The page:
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    scatterers for any chosen angle. The scatterers used are thin aluminum plates because aluminum has relatively high density of free electrons. Referring to Eq. (7) or (8), the constants , !! , and ! are known fundamental constants. Therefore, in order to verify the correctness of these predictions, we must measure the energies of both the unscattered (!) and the scattered (!!) photons for one or more particular angles. Since the mass absorption coefficient of lead is a known function of energy, the energy measurement in this experiment is performed by measuring the mass absorption coefficient of the gamma rays in lead. For a given absorbing material, the absorption probability is proportional to the number of atoms of absorber per unit of cross sectional area. Therefore, it is convenient to measure absorber thickness in cm. A series of cylindrical lead absorbers is provided. These are constructed so that they may be placed in successively thicker layers around the detector. A beam of gamma rays of initial intensity !! is attenuated upon passing through a thickness ! (in g/cm2) of absorber according to the equation: ! = !! !"# (!") (9) where ! is the mass absorption coefficient in cm2/g. The intensities ! and !! are in terms of number of gamma rays per square centimeter per second. For a particular geometrical configuration of source and scatterer, the mass absorption coefficient is determined by measuring the counting rate (intensity) as a function of the thickness of the absorbers. This functional relationship may be then plotted either on semi-log paper or by using a weighted linear-regression computer program such as Wlinfit or its equivalent. Wlinfit gives both the slope of the resulting straight line and its uncertainty. If semi-log paper is used to make the plot, the slope and its uncertainty are determined graphically. The energy may then be determined from the curve provided (Fig. 6). The sodium iodide (NaI) scintillation detector used in this experiment is an important and widely used device for detecting gamma rays. As shown in Fig. 4, it consists of a crystal of NaI to which a small amount of thallium has been added in order to make it an effective scintillator. The cylindrical NaI (2 x 1 inch diameter) is hermetically encased in an aluminum cup with a glass window on one end. The glass window of the detector is mounted on the face of a 10-stage photo-multiplier tube. Gamma rays entering the NaI detector will interact by either the photoelectric or Compton process. Gamma rays with energy greater than 1.02 MeV can also produce an electron-position pair. The photoelectric process results in the gamma ray imparting essentially all of its energy to one of the bound electrons in the crystal. The Compton process is assumed to occur on a free electron, and as we have just seen, results in only a fraction of the gamma-ray energy being carried off by an electron. Electrons from either process will quickly lose their energy in the crystal by causing ionizing events with the atoms of the crystal with the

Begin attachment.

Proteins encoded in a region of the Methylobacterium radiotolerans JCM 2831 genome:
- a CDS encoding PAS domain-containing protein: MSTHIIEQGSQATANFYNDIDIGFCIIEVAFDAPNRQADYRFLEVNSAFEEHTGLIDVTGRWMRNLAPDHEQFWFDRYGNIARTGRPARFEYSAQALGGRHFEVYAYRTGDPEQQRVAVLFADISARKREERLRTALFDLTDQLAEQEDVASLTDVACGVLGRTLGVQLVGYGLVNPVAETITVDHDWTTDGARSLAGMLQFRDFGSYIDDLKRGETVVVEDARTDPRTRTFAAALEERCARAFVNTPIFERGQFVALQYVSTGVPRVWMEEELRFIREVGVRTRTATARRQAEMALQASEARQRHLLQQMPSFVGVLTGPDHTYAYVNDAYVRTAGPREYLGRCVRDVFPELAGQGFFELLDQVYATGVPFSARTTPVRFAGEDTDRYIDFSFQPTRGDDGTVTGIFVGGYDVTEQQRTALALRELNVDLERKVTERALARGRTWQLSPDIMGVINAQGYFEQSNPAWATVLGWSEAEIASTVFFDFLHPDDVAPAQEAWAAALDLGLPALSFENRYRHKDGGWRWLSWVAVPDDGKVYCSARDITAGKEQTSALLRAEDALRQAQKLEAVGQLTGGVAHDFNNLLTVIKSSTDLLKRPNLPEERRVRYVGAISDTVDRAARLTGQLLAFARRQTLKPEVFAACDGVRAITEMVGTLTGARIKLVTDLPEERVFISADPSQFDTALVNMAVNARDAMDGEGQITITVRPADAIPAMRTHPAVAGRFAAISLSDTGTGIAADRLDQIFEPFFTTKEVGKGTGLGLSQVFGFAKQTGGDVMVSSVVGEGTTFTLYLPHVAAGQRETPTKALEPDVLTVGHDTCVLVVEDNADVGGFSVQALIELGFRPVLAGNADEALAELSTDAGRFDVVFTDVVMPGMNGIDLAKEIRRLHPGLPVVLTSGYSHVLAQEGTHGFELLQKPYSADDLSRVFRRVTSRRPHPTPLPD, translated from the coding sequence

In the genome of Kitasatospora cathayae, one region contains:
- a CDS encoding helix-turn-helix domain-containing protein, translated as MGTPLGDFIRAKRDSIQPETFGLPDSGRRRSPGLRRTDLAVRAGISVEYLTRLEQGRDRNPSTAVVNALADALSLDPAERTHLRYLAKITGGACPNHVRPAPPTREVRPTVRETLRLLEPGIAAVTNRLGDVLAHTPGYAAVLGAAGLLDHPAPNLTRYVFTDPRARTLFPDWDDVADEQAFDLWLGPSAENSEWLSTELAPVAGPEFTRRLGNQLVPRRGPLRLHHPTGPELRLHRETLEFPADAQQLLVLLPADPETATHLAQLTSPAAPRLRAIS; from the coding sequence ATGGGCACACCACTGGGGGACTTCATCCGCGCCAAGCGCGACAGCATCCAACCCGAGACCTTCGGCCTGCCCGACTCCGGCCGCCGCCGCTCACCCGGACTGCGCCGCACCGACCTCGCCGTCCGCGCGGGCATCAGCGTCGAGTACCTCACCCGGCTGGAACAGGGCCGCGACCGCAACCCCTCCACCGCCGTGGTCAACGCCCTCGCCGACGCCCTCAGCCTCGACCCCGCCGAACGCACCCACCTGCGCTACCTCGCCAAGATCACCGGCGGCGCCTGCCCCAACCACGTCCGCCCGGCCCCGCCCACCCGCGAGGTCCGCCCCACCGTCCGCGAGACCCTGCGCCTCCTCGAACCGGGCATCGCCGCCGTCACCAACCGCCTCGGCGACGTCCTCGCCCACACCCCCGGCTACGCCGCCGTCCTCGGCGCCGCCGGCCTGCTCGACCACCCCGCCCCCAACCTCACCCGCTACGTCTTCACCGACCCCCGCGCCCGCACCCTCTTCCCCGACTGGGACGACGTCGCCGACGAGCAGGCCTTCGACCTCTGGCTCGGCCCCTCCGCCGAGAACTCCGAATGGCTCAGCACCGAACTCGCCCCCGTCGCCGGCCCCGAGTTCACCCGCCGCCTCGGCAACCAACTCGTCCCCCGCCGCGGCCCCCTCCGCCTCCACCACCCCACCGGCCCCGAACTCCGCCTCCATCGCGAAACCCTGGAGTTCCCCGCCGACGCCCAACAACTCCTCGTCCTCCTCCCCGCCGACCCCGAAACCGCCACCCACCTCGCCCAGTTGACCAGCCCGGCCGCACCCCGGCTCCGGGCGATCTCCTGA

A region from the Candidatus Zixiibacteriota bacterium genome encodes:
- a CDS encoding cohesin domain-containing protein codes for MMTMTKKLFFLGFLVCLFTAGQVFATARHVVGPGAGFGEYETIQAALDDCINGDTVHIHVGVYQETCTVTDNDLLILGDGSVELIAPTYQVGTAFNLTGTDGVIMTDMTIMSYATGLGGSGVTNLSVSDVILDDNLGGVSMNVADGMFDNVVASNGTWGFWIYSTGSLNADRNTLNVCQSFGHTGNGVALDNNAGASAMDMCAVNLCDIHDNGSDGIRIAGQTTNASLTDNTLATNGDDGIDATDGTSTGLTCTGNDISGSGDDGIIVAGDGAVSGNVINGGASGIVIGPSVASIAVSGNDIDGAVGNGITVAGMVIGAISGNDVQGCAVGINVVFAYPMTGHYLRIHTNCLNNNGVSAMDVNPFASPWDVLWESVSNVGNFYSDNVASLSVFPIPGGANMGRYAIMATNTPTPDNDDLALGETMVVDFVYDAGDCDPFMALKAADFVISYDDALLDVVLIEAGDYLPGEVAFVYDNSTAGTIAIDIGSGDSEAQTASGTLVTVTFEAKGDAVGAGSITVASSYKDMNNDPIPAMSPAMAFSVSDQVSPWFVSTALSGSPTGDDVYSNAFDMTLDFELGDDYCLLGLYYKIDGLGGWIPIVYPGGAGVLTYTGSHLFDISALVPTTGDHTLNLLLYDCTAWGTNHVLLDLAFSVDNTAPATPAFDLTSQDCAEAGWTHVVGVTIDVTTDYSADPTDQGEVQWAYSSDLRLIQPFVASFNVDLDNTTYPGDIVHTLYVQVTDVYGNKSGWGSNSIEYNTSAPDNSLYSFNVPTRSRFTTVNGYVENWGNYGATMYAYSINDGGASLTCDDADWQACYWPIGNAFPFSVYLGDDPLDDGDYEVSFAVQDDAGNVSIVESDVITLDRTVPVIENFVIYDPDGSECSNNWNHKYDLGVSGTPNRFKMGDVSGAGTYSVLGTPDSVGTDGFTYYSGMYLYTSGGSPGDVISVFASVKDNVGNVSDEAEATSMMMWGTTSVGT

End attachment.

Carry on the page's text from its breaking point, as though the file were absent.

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    net effect that photons in the visible region will be produced in the de-exitation of the atoms. The number of visible photons produced is directly proportional to the energy deposited by a gamma ray in the crystal. The photons are reflected by a coating of MgO surrounding the crystal except for the end covered by the glass window and many of them enter the photomultiplier.

    Figure 4 Gamma-ray detection and counting equipment, configured for parts one and two. Event (a) is a Compton scattering event and event (b) is a photoelectric process. The photons entering the photomultiplier will strike a photocathode surface present on the inside face of the phototube. Low energy electrons will be ejected from the photocathode and some of them will be incident on the first dynode of the tube. The dynode provides amplification of the number of electrons by the secondary emission process (more electrons are emitted than are incident on a given dynode). The number of electrons is increased by nice successive dynode stages and finally the electrons are collected on the anode where a reasonably large voltage pulse will result. The amplitude of the voltage pulse will again be directly proportional to the energy deposited in the NaI.

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    After going through a preamplifier at the tube base, the voltage pulse is carried via a cable to the scaler on a table outside of the room where the Compton scattering experiment is located. Procedure: Part 1

    1. Energy of the Unscattered Gamma Ray The radioactive source used in this part of the experiment is 137Cs. It has a half life of about 30 years and emits a gamma ray with an energy of 0.662 MeV. Before attempting to measure the energy of the Compton scattered gamma rays, an absorption measurement will be made of the direct or unscattered gamma ray in order to become familiar with the techniques.

    a. The AC and DC power should be turned on for the two power supplies in the

    room with the scattering experiment. The high voltage for the photomultiplier should be +850 volts. No adjustment of either power supply should be necessary. A small lead source holder and collimator is available and this should be placed 6 to 8 inches from the NaI detector with the collimation hole aimed directly at the detector. No cyli